How to Teach Your Kids About Pornography
Porn addiction is a legitimate threat to kids and teens in an age of increasing access to high-speed Internet and personal Internet browsing devices such as iPads and smartphones. The effects of hardcore, high-speed Internet pornography on the brains of young viewers are grave, setting them up for porn addiction and skewed views of women and healthy adult sexuality. Read on to learn how you can help protect your children from the dangers of online pornography.
Parents who don’t consume pornography themselves are often oblivious to the effects of pornography on young minds, and ignorant about what is available for free to all ages via the Internet. Without seeking out potentially dangerous or addictive content yourself, understand that free and increasingly hardcore pornography is readily available. To better understand the threat porn presents, visit YourBrainOnPorn.com.
You know your son or daughter is such a good kid — you can’t imagine that porn would even be an issue. Wake up. Even if your child isn’t viewing porn at home or finding secret stashes, he or she very well may be seeing images and experimenting with free-reign Internet when visiting friends. Many children, no matter how innocent they appear, have been exposed to it either of their own volition or by friends or older siblings by the age of 14, many as young as 10 or 11. Don’t wait until you discover questionable behavior to have the talk. Preempt it by discussing what is and is not appropriate in the home surrounding sexual behavior and Internet usage.
Find Out What the School Is Teaching About Sex and Pornography
You can’t assume that your child’s school will teach him or her about sex in a way that is in line with your family’s values about sex and sexuality. A discussion about pornography may or may not be a part of the sexual education curriculum. Find out what the school is teaching so you can amend the teaching at home or fill in the gaps.
Don’t Minimize the Issue
If know your teen is already experimenting with pornography, this isn’t something you need to let him just figure out for himself. Pornography is highly addictive and has the potential to impact his future sex life, as well as his view of women and safe, loving, healthy adult sexual conduct. Address the issue as you would address alcohol, drug or tobacco use.
Teach Kids What Porn Does to the Brain
If your child has gone through a school program in drug education, he or she has a framework for understanding addiction and the chemical changes that take place in the brain. Show that porn stimulates the brain in the same way that drugs do, appealing to the brain’s reward center and retraining your brain to see that porn is the answer to loneliness, stress, fear and other negative emotions. But porn goes a step further than drugs. Even when one stops using it (which is hard enough to do once a taste for it has been developed), the images and scenes linger in the memory, continually calling the user back. You can detox the body from drugs and alcohol, but you cannot detox the memory.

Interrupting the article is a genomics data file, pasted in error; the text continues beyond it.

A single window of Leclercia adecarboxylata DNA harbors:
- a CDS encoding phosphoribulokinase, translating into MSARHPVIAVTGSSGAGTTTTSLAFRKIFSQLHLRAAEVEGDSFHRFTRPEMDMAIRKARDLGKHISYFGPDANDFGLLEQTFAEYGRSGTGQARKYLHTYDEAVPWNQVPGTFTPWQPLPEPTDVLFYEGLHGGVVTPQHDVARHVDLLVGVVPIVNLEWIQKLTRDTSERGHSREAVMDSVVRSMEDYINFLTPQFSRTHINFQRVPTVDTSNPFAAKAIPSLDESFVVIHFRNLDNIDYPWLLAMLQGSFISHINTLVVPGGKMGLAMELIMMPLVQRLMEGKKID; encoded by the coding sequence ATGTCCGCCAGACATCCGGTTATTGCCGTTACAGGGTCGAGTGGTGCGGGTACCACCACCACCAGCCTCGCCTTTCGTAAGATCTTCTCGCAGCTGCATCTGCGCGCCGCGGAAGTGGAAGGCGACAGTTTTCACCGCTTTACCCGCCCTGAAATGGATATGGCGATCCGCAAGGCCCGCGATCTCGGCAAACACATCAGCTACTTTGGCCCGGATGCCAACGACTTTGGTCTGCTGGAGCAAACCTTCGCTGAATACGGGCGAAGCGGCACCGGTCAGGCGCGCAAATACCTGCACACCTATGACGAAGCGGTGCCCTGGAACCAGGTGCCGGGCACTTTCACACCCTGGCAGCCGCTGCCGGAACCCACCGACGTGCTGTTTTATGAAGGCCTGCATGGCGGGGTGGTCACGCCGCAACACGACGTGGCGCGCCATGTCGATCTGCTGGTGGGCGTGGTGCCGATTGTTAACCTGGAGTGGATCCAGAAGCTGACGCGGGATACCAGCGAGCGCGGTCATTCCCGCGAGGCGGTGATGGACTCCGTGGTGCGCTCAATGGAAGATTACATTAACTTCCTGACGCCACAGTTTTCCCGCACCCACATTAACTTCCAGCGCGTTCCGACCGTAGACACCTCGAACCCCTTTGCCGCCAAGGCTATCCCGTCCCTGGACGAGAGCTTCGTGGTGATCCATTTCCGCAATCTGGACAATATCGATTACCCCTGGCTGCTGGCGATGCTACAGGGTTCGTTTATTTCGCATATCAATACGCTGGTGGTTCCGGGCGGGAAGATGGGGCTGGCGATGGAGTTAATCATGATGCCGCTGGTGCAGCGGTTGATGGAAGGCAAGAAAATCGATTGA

Teach Respect for Women and Sexual Boundaries
Women are frequently objectified in pornography, and violent, assault-style porn is a common genre. With frequent viewing, this style of sex begins to become normal and desirable to the viewer. It is hard for young men to learn respect for women and their sexual boundaries when the videos they view each day show women enjoying violent sex and rape. Over time, the natural mental barriers between right and wrong, appropriate and inappropriate, erode. In the especially impressionable and highly plastic brains of young viewers, many of whom have never had a sexual relationship with a woman and have no established framework for what “normal” sex looks like, this sets the new norm for how women are to be treated and what they desire in a romantic relationship.
Help Children to Hold a High View of Sex
Many parents avoid the topic of sex, leaving this essential education to schools and mainstream media. When parents discuss sex honestly and openly with their children, and communicate their values around sex, kids learn that sex is something to be valued and to be taken seriously. Teaching children that sex is an act of love between two people, not the pornographic scenes and random body parts flashed across a computer screen, will help to dispel the myth that porn is what sex should look like. Teach them what real intimacy means and they will carry that into their future relationships.
In addition to educating your children about the dangers of pornography, parents need to go a step further. Though your children may hear and understand your message, you cannot have your eyes on them at all times. Take the necessary precautions of installing reliable filters on all devices your children use for Internet browsing including smartphones, iPads, etc.
Don’t wait for porn use or abuse to become an issue before taking the necessary steps and precautions. Your child’s mental health and sexual future depend on it.